Introduction: Custom-Made Model Rocket Fin

With this Instructable, we will go through the design and creation process to create your very own rocket fin. For this tutorial, we used a 20mm diameter rocket with an ESTES A8-3 engine. This tutorial can apply to most any model rocket.

These steps are designed to take you through the Engineering Design Process (EDP) and are organized as such:

  1. Ask
  2. Imagine
  3. Plan
  4. Create
  5. Improve

(To learn more about the EDP, go to Teach Engineering)

So along with a sweet custom fin, you'll also get a lesson on the EDP; two for one!

Step 1: Ask

The EDP is used to create a solution to a problem. The first part of of the EDP is to find the problem. Along with the problem, we need to identify the constraints. Constraints are boundaries within the problem. Two example constraints are: being allowed to only use a certain material or needing to maximize certain criteria about our design to have the best solution.

A problem is a need that requires a solution. Designing a custom fin usually means that you don't think the ones included will work the best. This is our problem: the fins provided are not up to our standards. Next, we need to research our problem to know how to create an effective solution. This great webpage on a New Zealand Science Hub site explains that rocket fins alter center of mass (where all the weight/gravity forces meet, i.e. where the rocket balances) and center of pressure (where all the air pressure forces meet). Fins create stability by separating the center of mass from the center of pressure by lowering (in height) the center of pressure closer to the tail of our rocket.

This means that bigger fins (fins with a larger surface area) have better stability, but bigger fins also create more drag. Therefore with larger surface area, the fins cause the rocket to take up more space in the air and thus have more air to "fight against" as it ascends.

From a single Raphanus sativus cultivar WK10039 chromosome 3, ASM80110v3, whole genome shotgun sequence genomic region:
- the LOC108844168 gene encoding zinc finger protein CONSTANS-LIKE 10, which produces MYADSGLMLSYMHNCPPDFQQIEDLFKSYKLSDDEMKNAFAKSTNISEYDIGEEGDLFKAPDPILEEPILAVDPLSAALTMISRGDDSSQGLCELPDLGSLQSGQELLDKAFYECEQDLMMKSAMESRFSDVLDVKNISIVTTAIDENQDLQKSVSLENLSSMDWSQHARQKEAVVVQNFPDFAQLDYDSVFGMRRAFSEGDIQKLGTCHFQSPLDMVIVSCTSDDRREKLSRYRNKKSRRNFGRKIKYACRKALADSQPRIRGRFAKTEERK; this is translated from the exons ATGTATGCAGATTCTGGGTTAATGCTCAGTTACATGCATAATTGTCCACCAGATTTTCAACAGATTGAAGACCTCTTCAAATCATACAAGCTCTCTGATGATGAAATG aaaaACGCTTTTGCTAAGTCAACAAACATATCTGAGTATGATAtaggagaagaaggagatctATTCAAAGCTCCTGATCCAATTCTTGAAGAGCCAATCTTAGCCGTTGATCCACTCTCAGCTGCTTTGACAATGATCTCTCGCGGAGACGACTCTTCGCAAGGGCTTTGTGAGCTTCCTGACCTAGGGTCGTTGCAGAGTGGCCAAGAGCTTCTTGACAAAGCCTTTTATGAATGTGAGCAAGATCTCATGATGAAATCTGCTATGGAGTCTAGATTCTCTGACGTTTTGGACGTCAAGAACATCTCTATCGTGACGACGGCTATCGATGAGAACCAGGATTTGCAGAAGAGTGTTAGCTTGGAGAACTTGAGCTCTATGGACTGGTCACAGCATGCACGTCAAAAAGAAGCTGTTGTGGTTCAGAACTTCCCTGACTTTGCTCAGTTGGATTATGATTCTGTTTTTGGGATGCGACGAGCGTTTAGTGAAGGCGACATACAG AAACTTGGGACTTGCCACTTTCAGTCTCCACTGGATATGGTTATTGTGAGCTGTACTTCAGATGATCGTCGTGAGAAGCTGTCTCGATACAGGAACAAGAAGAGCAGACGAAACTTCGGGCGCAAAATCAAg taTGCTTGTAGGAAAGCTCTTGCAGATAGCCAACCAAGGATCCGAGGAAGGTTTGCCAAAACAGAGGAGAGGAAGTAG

So the problem is coming up with better fins than provided and the constraint is that we have a trade-off to deal with between drag and stability when we try to design the best fin for our rocket.

Step 2: Imagine

Here's where we come up with designs for the fin. Simple sketches will do. We will attempt to brainstorm simple shapes so we can see how our constraint works with our designs. Figure 1 contains some of the sketches I came up with. The ones on the left are designed to reduce drag by having a low profile while the ones on the right expand on that and add more surface area to increase stability. I went with something of a mix of the two on the right. I like the retro-futuristic look (Buck Rodgers style for example) and the cut away at the bottom keeps it from being melted by the engine. The curved edge also streamlines the fin for less drag and provides more surface area for more stability (more on that in the next step).

Other than working with our constraint, you can really sketch any design you want, so go crazy! Make YOUR custom fin.

Step 3: Plan

Here's where we test if our fin is a good answer to our problem or not. Draw up a detailed diagram (I used SolidWorks because I'm in college and its free and I can do all sorts of math to it, but stuff like Google SketchUp works too) and start applying the Barrowman Equations. What are the Barrowman Equations, you ask? They are a set of close approximation equations that will help us calculate where the center of pressure is on our rocket to see if our fins will do well. Take the dimensions of your fin (in mm) and plug them into the equations to get the final distance from the tip of the nose to the center of pressure, simple plug-n-chug. After doing your equations, you can go back to your fin design and tweak it to get better numbers on the equations for better flight. If you want to do further equations to see how high your rocket will go and how long it will take to get there, you can go here.